Plans to capture and sequester carbon emissions feature in several new and brownfield oil and gas projects in Indonesia today, but relevant legislation and a regulatory framework will be required even if the technologies prove commercially viable.
Indonesia’s government is drafting regulations related to carbon capture and storage (CCS) and carbon capture, utilisation and storage (CCUS) for the oil and gas industry, with the aim of not only supporting the development of such technologies but also addressing safety and the economic aspects.
However, no such legislation is yet in place and anyone who follows Indonesia’s upstream sector will be only too aware that the wheels of government decision-making often turn very slowly.
"CCS and CCUS regulations have previously been prepared by the National Center of Excellence and supported by the Asian Development Bank (ADB),” Tutuka Ariadji, director general of oil and gas at the Ministry of Energy & Mineral Resources, recently said.
He noted that CCS and CCUS technology can significantly reduce greenhouse gas emissions while boosting production through enhanced oil recovery (EOR) or enhanced gas recovery schemes.
UK supermajor BP has plans for a CCUS project as part of the next phase of its Tangguh liquefied natural gas project in West Papua, while national oil company Pertamina is eyeing CCUS at its Gundih and Sukowati fields onshore Java.
Other CCUS projects and studies in Indonesia have been touted for the Sukowati, onshore East Java, and Limau Niru in South Sumatra.
Pertamina recently signed a memorandum of understanding with Japan Petroleum Exploration Company (Japex) and the Jakarta-based Lemigas to consider the possibility of a demonstration test that would transport CO2 by pipeline from a nearby gas field to the Sukowati field for injection and storage in its oil reservoir.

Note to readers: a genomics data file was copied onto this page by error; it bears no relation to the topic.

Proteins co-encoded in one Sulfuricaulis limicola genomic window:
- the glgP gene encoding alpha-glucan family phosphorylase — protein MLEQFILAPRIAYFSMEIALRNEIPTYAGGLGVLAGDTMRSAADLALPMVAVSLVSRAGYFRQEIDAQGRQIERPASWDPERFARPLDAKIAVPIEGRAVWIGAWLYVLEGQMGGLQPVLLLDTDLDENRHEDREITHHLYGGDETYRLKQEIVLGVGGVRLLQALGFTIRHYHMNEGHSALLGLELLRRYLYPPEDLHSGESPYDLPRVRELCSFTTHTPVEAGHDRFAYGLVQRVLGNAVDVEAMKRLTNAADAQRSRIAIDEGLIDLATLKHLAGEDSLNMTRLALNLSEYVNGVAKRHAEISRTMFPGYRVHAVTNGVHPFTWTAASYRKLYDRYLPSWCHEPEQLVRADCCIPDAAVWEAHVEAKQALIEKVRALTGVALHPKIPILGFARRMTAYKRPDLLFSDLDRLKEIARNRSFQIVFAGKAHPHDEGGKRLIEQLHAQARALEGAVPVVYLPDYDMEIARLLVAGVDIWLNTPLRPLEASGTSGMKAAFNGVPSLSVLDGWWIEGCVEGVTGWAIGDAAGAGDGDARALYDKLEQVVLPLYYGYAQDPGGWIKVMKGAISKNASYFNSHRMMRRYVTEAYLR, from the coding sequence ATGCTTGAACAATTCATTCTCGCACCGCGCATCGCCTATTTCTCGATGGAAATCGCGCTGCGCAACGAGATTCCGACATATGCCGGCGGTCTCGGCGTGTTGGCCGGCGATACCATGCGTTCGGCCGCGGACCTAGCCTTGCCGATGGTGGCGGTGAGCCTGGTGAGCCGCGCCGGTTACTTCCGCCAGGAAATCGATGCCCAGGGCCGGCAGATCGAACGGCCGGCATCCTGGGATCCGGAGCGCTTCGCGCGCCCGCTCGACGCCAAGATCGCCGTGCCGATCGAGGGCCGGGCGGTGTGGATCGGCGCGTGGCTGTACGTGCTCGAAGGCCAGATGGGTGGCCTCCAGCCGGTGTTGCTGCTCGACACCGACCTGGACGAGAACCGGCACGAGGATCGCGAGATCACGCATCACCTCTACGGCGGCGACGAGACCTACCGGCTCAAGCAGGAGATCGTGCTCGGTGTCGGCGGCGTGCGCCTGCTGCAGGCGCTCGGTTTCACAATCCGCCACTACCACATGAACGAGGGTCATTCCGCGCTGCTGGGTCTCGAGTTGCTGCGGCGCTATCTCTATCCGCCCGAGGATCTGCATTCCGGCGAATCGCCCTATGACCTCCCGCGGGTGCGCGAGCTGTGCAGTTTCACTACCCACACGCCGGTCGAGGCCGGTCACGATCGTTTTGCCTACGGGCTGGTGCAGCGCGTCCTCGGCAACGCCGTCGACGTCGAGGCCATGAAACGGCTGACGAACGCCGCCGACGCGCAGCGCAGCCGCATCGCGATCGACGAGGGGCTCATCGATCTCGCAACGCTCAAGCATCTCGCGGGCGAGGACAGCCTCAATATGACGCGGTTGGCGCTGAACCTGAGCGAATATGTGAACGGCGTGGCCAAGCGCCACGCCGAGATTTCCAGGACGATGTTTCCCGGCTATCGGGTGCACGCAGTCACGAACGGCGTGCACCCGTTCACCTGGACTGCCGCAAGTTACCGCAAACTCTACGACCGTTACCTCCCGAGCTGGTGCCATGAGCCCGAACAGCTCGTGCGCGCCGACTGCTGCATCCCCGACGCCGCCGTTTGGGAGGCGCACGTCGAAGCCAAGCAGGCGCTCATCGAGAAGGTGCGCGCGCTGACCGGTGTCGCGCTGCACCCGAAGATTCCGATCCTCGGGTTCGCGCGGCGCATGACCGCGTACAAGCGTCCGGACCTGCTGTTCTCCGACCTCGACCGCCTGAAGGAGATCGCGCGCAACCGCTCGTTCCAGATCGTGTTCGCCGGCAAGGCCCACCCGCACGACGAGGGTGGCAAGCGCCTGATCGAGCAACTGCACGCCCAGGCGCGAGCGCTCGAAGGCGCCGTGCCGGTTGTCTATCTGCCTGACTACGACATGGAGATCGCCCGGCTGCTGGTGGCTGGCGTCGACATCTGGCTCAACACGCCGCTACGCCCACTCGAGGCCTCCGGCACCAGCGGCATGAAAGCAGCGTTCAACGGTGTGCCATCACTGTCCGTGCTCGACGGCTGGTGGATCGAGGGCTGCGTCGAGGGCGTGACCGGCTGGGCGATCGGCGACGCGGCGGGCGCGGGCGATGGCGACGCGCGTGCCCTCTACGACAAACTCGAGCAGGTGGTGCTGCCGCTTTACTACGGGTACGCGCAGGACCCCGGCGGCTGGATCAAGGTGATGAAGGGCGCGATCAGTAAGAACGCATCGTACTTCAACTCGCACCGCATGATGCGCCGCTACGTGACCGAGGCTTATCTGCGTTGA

Japex said the study would consider the possibility of a demonstration test for transporting CO2 from a nearby field a using supercritical CO2 pipeline, which the company said would mean transportation efficiency is improved compared to a conventional CO2 pipeline.
"We will work together to clarify the CO2 storage capacity and integrity, as well as to research regulations concerning CCUS by JCM (joint crediting mechanism)," said Japex.
Lemigas, a research centre for oil and gas technology development under the auspices of Indonesia’s Ministry of Energy & Mineral Resources, has elected to direct its CCS efforts to the proposed Sukowati pilot project.
The focus on Sukowati in East Java province is due to its greater potential for a full-scale commercial application.
Production from Sukowati has been in decline from around the mid-2010s, with output by late 2019 averaging around 9000 barrels per day of oil compared to an historic peak of more than 46,000 bpd eight years before.
The proposed pilot project consists of four production wells and a CO2 injection well.
If the pilot were to prove successful, it could lead to a commercial-scale project using a miscible process involving the use of all 35 existing production wells along with new CO2 and water injection wells.